Lots of people – even successful entrepreneurs – are disdainful of marketing. They claim that advertising doesn’t work, and successful products will earn a reputation through word of mouth. Famously, Elon Musk – CEO of SpaceX and Tesla Motors – spends no money on advertising his companies.
But this is a gross misunderstanding of what marketing is. Part of it can be advertising, which decidedly does work – while you might never have consciously decided to buy a particular company’s product as a result of advertising, you probably aren’t aware of all the times that advertising made you aware of a new product, or helped increase your familiarity with a brand name, and therefore made you likelier to buy. But marketing goes far beyond this, into branding, communications, customer service and more.
Elon Musk doesn’t spend money on advertising – but he was responsible for one of the most expensive marketing stunts in history, when he put a Tesla Roadster on a SpaceX rocket and fired it into space. It probably didn’t make anyone put in an order for a Tesla car there and then, but it meant that many, many more people had heard of the company and that will undoubtedly influence their purchasing decisions in future.
5. Customer service
You can never invest too much in outstanding customer service. Some businesses manage without it – a few rare exceptions, like Ryanair, even manage to make a selling point out of how badly they treat their customers. But for most businesses, treating customers well is a priority; you want your customers to come out of every interaction with your business feeling content with how it went, or, better yet, with their expectations of service surpassed.
What does great customer service include? It’s not just about how you navigate your immediate interactions with customers, whether via email, over the phone, through social media or in person (though obviously these things are important). It’s also about how easy it is to navigate your website, how generous you are about refunds, whether your pricing structure is clear, and a myriad other things that could irritate or delight your customers depending on how you approach them. Customer service has a big overlap with marketing, and part of good customer service is living up to your marketing promises. That’s how Ryanair gets away with it – their marketing suggests that though their customer service is poor, the customer will still benefit from how this keeps prices down. Companies that promise good customer service are penalised much more harshly by customers who feel they’ve let them down.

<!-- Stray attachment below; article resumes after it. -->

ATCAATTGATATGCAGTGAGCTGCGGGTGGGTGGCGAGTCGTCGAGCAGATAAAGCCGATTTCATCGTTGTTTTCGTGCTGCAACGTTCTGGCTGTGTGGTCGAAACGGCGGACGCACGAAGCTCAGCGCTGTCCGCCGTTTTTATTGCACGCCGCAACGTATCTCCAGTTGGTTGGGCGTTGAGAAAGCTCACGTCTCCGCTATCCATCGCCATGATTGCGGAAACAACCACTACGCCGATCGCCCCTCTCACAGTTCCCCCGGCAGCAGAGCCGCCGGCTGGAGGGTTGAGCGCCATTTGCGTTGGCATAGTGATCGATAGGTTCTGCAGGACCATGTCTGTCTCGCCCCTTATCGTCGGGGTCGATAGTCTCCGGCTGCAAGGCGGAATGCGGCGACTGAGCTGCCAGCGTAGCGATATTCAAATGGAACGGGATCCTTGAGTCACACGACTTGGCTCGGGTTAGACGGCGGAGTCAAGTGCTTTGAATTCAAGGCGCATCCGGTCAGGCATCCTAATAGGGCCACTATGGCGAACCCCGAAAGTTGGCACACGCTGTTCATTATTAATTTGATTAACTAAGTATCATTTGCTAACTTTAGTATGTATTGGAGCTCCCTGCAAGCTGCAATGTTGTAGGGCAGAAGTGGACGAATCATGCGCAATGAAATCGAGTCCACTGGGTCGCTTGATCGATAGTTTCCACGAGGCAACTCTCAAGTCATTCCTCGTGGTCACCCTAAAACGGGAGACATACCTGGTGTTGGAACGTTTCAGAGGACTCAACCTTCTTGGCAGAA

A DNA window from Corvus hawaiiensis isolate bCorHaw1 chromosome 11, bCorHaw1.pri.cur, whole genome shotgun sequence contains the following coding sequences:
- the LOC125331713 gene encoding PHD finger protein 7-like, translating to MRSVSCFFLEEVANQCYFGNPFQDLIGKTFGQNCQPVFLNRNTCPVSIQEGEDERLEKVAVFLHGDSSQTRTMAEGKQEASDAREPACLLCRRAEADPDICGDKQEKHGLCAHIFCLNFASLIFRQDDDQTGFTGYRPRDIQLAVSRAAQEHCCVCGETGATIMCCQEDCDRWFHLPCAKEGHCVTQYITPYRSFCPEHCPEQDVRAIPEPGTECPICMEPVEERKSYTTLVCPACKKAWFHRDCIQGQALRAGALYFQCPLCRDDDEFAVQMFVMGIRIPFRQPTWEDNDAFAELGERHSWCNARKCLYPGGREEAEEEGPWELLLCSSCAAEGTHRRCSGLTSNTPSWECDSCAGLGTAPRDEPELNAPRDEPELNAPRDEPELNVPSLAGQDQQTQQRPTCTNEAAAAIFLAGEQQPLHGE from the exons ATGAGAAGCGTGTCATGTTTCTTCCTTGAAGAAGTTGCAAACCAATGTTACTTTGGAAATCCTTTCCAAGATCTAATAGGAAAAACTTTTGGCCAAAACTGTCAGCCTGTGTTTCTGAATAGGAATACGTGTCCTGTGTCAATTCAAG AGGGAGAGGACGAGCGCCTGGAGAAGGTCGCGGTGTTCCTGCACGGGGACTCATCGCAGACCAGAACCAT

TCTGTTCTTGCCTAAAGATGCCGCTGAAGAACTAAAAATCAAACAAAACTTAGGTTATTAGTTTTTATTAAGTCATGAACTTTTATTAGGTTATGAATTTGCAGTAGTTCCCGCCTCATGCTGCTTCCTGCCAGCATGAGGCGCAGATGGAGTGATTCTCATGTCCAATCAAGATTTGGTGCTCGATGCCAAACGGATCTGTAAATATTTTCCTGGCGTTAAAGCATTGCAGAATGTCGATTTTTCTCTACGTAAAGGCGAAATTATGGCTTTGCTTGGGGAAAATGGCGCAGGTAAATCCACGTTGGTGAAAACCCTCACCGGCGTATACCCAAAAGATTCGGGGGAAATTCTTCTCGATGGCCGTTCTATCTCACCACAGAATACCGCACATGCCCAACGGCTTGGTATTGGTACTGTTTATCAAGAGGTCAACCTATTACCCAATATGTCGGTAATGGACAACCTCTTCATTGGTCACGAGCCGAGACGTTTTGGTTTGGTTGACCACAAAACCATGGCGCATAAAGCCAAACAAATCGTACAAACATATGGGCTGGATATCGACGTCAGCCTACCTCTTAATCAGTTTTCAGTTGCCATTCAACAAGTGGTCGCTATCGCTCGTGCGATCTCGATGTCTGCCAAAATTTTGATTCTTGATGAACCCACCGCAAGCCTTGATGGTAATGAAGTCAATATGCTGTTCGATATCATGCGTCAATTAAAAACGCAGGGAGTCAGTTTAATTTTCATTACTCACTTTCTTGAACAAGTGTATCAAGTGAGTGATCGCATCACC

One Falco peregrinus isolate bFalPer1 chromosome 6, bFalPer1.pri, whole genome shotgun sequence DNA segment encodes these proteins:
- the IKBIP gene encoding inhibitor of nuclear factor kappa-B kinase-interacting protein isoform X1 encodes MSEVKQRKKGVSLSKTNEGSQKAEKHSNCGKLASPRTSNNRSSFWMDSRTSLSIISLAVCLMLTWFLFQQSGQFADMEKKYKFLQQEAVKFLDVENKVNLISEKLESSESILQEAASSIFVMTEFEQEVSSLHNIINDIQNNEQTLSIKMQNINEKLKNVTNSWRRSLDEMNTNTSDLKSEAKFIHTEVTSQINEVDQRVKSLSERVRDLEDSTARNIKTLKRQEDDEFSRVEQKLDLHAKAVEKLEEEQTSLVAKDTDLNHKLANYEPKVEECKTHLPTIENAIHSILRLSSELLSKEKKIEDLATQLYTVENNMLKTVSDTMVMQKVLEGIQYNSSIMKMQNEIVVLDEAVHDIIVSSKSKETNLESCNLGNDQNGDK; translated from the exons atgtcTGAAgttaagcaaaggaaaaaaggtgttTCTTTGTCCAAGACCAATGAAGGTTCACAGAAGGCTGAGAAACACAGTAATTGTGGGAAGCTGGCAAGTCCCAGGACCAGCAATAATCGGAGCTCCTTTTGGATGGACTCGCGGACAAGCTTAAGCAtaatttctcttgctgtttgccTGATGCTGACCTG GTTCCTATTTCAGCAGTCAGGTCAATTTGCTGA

Anyone who’s had a long career will have had this experience: working somewhere where there’s one person (frequently an administrator, PA or receptionist) who would know the answers to every possible question about the business. How much of a profit did we make in 2011? This client name sounds familiar, why is that? Where do we keep the box of treasury tags that we use about once a year? Whatever the question is, they’re the go-to person for the whole company. And then they leave the company, and no one knows the answers to anything.
The solution to this is good record-keeping, from the start. There are some records that you have to keep for legal purposes, but those shouldn’t be the only records that you keep. It might seem like a lot of effort, but you’ll be grateful when you come to fill in your tax return. As a rule, your company should be able to survive without the knowledge held by any one individual – otherwise the survival of your company is only as reliable as that person’s continuing commitment, motivation, or health.
7. A great team